IFOUR LOYAL SWANSEA BROTHERS I
FOUR LOYAL SWANSEA BROTHERS. I Mr. and Mrs. Hedley, 31, Marlborough- road, Swansea, has four sons with the colours, two of whom have been wounded. News has just been received of the wound- ing of Sergt. W. Hedlcy, 1st Welsh, Machine Gun Section. Sergt. J. Hedley, a reservist, Royal Scots Fusiliers, has also been wounded. Lauce-Corporal D. M. Hedley also belongs to the iioyal Scote Fusiliert. These three brothers were, prior to the war, engaged under the Swansea Tramways Company. The young- cst brother .Stoker Amos iiedley, is on H.M.S. Drake. I Sergt. W. Hedley. s I Sorgt. J. Hedley. := Lc.-Cp. D. M. Hedley. Stoker A. Redf ey. I
LONDON WELSH BATTALIONI 1 1 f
LONDON WELSH BATTALION. I 1 Yesterday at 27, Bayswater-square, London. W., Lady Brynmor Jones pre- sided over a meeting of the London Welsh Battalion Comforts Committee, among those present being Mrs. John Hinds, Mrs-Ellis Griffith, Mrs. Timothy -Davies, Mrs. John Clarke, Mrs. Lennard Davies, Mrs. WUhams. Mrs. Morgan Owen, Mrs. Ivor Bowen, Mrs. Herbert Emlyn, Mrs. Hutchinson, and Captain Roberts. It was reported that a gratifying response had been made to the appeal, a considerable number of comforts, including 600 pairs of socks and £31 having been received. For the furtherance of the fund, Mrs. Timothy Dayies, Mrs. Ellis Griffith and others will shortly give U at homes."
GOODBYE PAINFUL CORNSI
GOOD-BYE PAINFUL CORNS. I When your feet are not right—paining you—corns continually on edge—makes you hate to put your feet dowIl. solid, it makes life just about unbearable—you're wrong all over, day in and day out. One of the- simplest, yet most effective methods of removing corns is to apply Rich's "Joyped" (formerly known as Rich's Waukwell). That's, all there is.to it;- just apply Rich's Joyped," and don't fUiØB with bandages and plaster, corn rings, etc. Rica's Joyped relieves the pain, banishes discomforts, and removes the corn completely. You wiU forget you ever had one. Price is 16. lid., by post Is, 3d., from Rich, The Chemist, 30, High-street, Swansea. Arch Supports for weak ankles, flat feet, or tiredness ADd aching, 12s. 6d. per pair.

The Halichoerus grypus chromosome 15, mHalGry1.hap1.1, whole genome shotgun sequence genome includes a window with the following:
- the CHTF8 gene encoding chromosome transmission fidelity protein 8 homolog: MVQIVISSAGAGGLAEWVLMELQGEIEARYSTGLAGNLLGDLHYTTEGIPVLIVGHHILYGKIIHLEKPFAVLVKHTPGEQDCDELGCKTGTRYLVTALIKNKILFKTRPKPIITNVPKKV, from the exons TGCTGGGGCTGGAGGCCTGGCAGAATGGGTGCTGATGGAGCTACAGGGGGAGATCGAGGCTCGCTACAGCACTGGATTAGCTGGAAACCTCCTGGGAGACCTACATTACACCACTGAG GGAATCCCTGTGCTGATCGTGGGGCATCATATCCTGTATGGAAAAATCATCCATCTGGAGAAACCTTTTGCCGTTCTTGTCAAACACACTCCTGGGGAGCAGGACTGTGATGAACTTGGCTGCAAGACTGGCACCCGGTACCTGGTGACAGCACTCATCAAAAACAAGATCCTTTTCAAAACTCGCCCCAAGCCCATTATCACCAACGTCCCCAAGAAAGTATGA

:"<. \).W; The Germans in England Pressing Need for a National Policy. By JOHN BRITON Mr. John Briton has begun series of articles, written wit rare inside knowledge andaccc to official information, whtr everyone should make a po.. of reading. oss and Gain 4 the War 3y Sir L. G. CHIOZZA MONEY M.7 Iationality and War A Frank Article on a Dangerou Subject. By AUSTIN HARRISON. lermany's desperate tR,Ove against Russia By A. H. POLLEN, the famou; War Expert. Zeppelins: fbe Loudon Raid and After A Talk with some Aircratt Experts. By the SPECIAL COMMISSIONER. My View of Things By ALEX M. THOMPSON ("Dangle") Each week there 'are Special Articles on TH;; ATRIAL, GARDENING, C?C?t?G POULTRY, and DOMESTIC IOPICS. PARIS LETTER, etc. The FINANCIAL ARTICLE and ADVICE by CRANFIELD HICKS is one ei the chief featutei of full ooawnefciat service oi new" BE SURE TO GET THE NEXT ISSUE OF .THE SUNDAY CHRONICLE The Best of all the Sunday Newspapers. The SUNDAY CHRONICLE gives, the latest and most complete War News of the werk-end. ID ALL A D ?.' NEWSA"NTS. ?" »■ 1 v..—